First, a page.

Machine images

This page describes what a machine image is, when to use it, and how it compares to other resources that store data such as snapshots or custom images. For information about creating a machine image, see Creating machine images.

A machine image is a Compute Engine resource that stores all the configuration, metadata, permissions, and data from multiple disks of a virtual machine (VM) instance. You can use a machine image in many system maintenance, backup and recovery, and instance cloning scenarios.

When to use a machine image

The following table compares the use of machine images, persistent disk snapshots, instance templates, and custom images.

Scenarios Machine image Persistent disk snapshot Custom image Instance template
Single disk backup Yes Yes Yes No
Multiple disk backup Yes No No No
Differential backup Yes Yes No No
Instance cloning Yes No Yes Yes
Base image for replication No No Yes No

From the preceding table, you can see that machine images are the most ideal resources for the following use cases:

Multiple Disk backups

Machine images support backups at the VM instance level. Disks are backed up as differential snapshots.

When a machine image is used to copy disks, Compute Engine guarantees that the data across disks is captured in a crash-consistent manner at a given time. Compute Engine uses globally consistent timestamps to ensure this guarantee. This consistency is critical if your VM instance is running and you want to ensure that the backup point across disks is maintained. When the backup point across disks is maintained, you can return to the same point in time across disks when you restore a machine image.

Multiple disk backup

Machine images are suitable for creating backups of all disks that are attached to a VM instance. A machine image can be used to backup multiple disks at a time. A persistent disk snapshot can only backup a single disk at a time.

Differential disk backup

Machine images store differential snapshots of your previously created machine images or snapshots. When you generate a machine image from a VM instance, the first machine image contains a full copy of all disk data. Subsequent machine images are stored as differential copies for better performance and space efficiency. This mechanism is similar to that used by persistent disk snapshots.

Instance cloning

Machine images can be used to clone instances. You can use machine image to make copies of an instance that contains most of the VM configurations of the source instance. These copies can then be used for troubleshooting, scaling VM instances, debugging, or system maintenance.

Information stored in a machine image

A machine image collects the following information from the source instance:

The following information from the source instance is not collected by a machine image:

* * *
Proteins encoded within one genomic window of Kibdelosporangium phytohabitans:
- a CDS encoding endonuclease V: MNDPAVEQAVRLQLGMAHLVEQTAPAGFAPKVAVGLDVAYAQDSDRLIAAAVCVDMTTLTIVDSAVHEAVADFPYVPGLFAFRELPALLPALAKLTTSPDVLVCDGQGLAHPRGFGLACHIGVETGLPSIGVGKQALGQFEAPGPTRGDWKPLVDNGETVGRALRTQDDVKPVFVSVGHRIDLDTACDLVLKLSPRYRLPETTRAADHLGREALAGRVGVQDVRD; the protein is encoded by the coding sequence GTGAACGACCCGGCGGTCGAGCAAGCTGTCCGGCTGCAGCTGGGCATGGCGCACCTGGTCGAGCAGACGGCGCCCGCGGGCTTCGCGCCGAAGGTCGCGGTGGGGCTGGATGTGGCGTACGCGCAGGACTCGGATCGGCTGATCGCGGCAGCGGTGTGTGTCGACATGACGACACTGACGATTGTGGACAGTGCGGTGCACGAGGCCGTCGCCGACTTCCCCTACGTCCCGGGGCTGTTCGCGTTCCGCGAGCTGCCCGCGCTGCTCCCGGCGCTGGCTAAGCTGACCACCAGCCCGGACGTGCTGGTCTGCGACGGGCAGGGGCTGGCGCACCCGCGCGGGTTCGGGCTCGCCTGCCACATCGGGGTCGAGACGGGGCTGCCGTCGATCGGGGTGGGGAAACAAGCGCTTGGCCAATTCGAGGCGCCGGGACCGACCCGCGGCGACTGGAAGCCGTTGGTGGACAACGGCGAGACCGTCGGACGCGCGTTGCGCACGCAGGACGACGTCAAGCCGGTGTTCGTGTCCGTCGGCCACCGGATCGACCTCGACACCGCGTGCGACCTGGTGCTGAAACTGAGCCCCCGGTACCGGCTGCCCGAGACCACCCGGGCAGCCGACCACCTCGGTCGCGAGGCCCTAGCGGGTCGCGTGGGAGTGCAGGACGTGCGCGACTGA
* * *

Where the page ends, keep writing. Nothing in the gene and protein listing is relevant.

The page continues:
• Data in memory.
  • Data in local SSD. However, a machine image captures the device mapping of local SSDs.
  • Attributes that are specific to the source instance, such as the name or IP address.

Machine image storage location

To meet compliance needs, you might need to control where your data is stored. You can control where your machine image is stored geographically by specifying a storageLocation during the creation of your machine image. Machine images can be stored in a Cloud Storage multi-region, such as asia or a Cloud Storage region, such as asia-south1.

By default, when creating a machine image from an instance, the machine image is stored in either the Cloud Storage multi-region bucket that contains the source instance, or the geographically closest Cloud Storage multi-region bucket to the source instance.

For example, if your source instance is stored in us-central1 your machine image is stored in the us multi-region by default. However, a default location like australia-southeast1 is outside of a multi-region. The closest multi-region is asia.

Regardless of where the machine image is stored, you can still access the machine image globally by setting the proper permissions.


The cost of using a machine image depends on the size of the machine image, and the location where it is stored.

To determine the cost of your machine image, complete the following steps:

  1. Use the gcloud compute machine-images describe command to find the storage size in bytes. When an image is created, its storage size in bytes is based on the set of blocks that have been written on the source disks that are used for the image, regardless of the contents of the blocks.

    gcloud compute machine-images describe MACHINE_IMAGE_NAME

    Replace MACHINE_IMAGE_NAME with the name of the machine image.

  2. Scroll to the end of the output, review the value stored in the totalStorageBytes field. This value is in bytes, convert this value to GigaBytes(GB) because storage cost is calculated per GB.

    - us
    totalStorageBytes: '58688064'
  3. Use the pricing table to find the cost per GB for your region. See Machine image pricing.

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